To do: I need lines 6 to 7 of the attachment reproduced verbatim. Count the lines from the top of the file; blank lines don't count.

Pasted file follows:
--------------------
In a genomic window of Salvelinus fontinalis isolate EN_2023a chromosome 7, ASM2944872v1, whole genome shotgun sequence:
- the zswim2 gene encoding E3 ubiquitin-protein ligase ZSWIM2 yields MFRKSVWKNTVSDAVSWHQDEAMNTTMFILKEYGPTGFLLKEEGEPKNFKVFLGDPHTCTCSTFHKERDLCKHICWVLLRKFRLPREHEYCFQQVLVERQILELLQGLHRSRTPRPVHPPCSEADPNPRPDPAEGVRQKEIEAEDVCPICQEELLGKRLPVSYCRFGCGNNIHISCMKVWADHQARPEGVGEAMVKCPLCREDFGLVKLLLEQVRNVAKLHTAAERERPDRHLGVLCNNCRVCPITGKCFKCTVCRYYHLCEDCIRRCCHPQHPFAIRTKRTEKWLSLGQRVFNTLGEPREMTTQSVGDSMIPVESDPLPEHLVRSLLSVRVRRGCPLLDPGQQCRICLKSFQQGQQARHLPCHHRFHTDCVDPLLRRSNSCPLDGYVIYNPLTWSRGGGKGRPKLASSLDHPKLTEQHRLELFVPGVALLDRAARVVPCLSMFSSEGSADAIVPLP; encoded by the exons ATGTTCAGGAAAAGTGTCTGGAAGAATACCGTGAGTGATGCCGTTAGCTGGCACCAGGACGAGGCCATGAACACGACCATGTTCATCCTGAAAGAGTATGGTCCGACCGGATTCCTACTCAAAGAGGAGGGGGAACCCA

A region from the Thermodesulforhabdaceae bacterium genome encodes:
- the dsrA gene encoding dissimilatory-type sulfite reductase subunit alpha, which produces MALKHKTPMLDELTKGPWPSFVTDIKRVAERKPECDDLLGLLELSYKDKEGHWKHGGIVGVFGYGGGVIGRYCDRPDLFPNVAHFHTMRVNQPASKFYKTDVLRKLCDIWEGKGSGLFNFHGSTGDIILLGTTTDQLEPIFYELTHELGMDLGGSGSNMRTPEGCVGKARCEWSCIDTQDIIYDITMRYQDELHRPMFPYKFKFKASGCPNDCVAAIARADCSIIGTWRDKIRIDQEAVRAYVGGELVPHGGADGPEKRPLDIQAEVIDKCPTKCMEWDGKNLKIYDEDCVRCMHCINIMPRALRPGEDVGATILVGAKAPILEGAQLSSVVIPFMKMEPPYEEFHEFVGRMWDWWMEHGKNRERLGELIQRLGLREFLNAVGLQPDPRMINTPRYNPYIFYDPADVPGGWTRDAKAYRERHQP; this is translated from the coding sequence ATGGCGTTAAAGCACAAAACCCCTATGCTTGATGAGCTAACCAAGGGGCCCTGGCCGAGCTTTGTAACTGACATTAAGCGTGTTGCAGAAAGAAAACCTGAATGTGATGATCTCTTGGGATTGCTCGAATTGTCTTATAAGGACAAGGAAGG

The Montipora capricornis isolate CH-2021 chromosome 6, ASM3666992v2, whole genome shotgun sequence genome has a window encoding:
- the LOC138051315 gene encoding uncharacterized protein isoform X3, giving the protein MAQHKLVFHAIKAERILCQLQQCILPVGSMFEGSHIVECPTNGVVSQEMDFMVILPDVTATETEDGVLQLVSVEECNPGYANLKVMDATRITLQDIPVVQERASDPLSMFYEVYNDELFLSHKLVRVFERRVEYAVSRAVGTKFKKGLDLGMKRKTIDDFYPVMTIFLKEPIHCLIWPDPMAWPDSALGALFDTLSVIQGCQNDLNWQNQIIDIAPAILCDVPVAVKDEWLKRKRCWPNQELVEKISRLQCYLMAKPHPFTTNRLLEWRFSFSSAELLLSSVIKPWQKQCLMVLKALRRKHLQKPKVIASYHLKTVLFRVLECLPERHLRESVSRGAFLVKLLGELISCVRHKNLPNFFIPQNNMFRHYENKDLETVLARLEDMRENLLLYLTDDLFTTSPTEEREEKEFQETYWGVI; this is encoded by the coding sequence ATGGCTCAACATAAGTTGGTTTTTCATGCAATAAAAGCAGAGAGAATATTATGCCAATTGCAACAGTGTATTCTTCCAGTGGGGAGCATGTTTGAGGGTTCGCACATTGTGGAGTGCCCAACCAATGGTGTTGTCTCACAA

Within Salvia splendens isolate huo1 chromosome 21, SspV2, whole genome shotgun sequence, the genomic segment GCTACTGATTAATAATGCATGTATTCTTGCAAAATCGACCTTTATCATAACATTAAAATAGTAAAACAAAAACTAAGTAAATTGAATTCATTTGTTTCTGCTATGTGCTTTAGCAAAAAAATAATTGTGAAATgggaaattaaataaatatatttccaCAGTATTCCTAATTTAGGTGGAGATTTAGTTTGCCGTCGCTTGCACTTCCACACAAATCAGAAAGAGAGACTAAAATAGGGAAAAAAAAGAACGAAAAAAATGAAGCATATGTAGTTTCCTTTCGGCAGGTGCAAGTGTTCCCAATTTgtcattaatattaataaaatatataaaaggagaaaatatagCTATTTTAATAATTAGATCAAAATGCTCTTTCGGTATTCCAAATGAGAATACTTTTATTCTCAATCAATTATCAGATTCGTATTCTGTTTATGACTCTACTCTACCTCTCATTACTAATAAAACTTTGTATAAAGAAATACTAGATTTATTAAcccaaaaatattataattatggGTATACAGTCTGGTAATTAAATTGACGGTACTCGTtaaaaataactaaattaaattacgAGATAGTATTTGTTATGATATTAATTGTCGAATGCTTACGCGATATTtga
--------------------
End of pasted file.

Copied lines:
- the LOC138051315 gene encoding uncharacterized protein isoform X3, giving the protein MAQHKLVFHAIKAERILCQLQQCILPVGSMFEGSHIVECPTNGVVSQEMDFMVILPDVTATETEDGVLQLVSVEECNPGYANLKVMDATRITLQDIPVVQERASDPLSMFYEVYNDELFLSHKLVRVFERRVEYAVSRAVGTKFKKGLDLGMKRKTIDDFYPVMTIFLKEPIHCLIWPDPMAWPDSALGALFDTLSVIQGCQNDLNWQNQIIDIAPAILCDVPVAVKDEWLKRKRCWPNQELVEKISRLQCYLMAKPHPFTTNRLLEWRFSFSSAELLLSSVIKPWQKQCLMVLKALRRKHLQKPKVIASYHLKTVLFRVLECLPERHLRESVSRGAFLVKLLGELISCVRHKNLPNFFIPQNNMFRHYENKDLETVLARLEDMRENLLLYLTDDLFTTSPTEEREEKEFQETYWGVI; this is encoded by the coding sequence ATGGCTCAACATAAGTTGGTTTTTCATGCAATAAAAGCAGAGAGAATATTATGCCAATTGCAACAGTGTATTCTTCCAGTGGGGAGCATGTTTGAGGGTTCGCACATTGTGGAGTGCCCAACCAATGGTGTTGTCTCACAA

Within Salvia splendens isolate huo1 chromosome 21, SspV2, whole genome shotgun sequence, the genomic segment GCTACTGATTAATAATGCATGTATTCTTGCAAAATCGACCTTTATCATAACATTAAAATAGTAAAACAAAAACTAAGTAAATTGAATTCATTTGTTTCTGCTATGTGCTTTAGCAAAAAAATAATTGTGAAATgggaaattaaataaatatatttccaCAGTATTCCTAATTTAGGTGGAGATTTAGTTTGCCGTCGCTTGCACTTCCACACAAATCAGAAAGAGAGACTAAAATAGGGAAAAAAAAGAACGAAAAAAATGAAGCATATGTAGTTTCCTTTCGGCAGGTGCAAGTGTTCCCAATTTgtcattaatattaataaaatatataaaaggagaaaatatagCTATTTTAATAATTAGATCAAAATGCTCTTTCGGTATTCCAAATGAGAATACTTTTATTCTCAATCAATTATCAGATTCGTATTCTGTTTATGACTCTACTCTACCTCTCATTACTAATAAAACTTTGTATAAAGAAATACTAGATTTATTAAcccaaaaatattataattatggGTATACAGTCTGGTAATTAAATTGACGGTACTCGTtaaaaataactaaattaaattacgAGATAGTATTTGTTATGATATTAATTGTCGAATGCTTACGCGATATTtga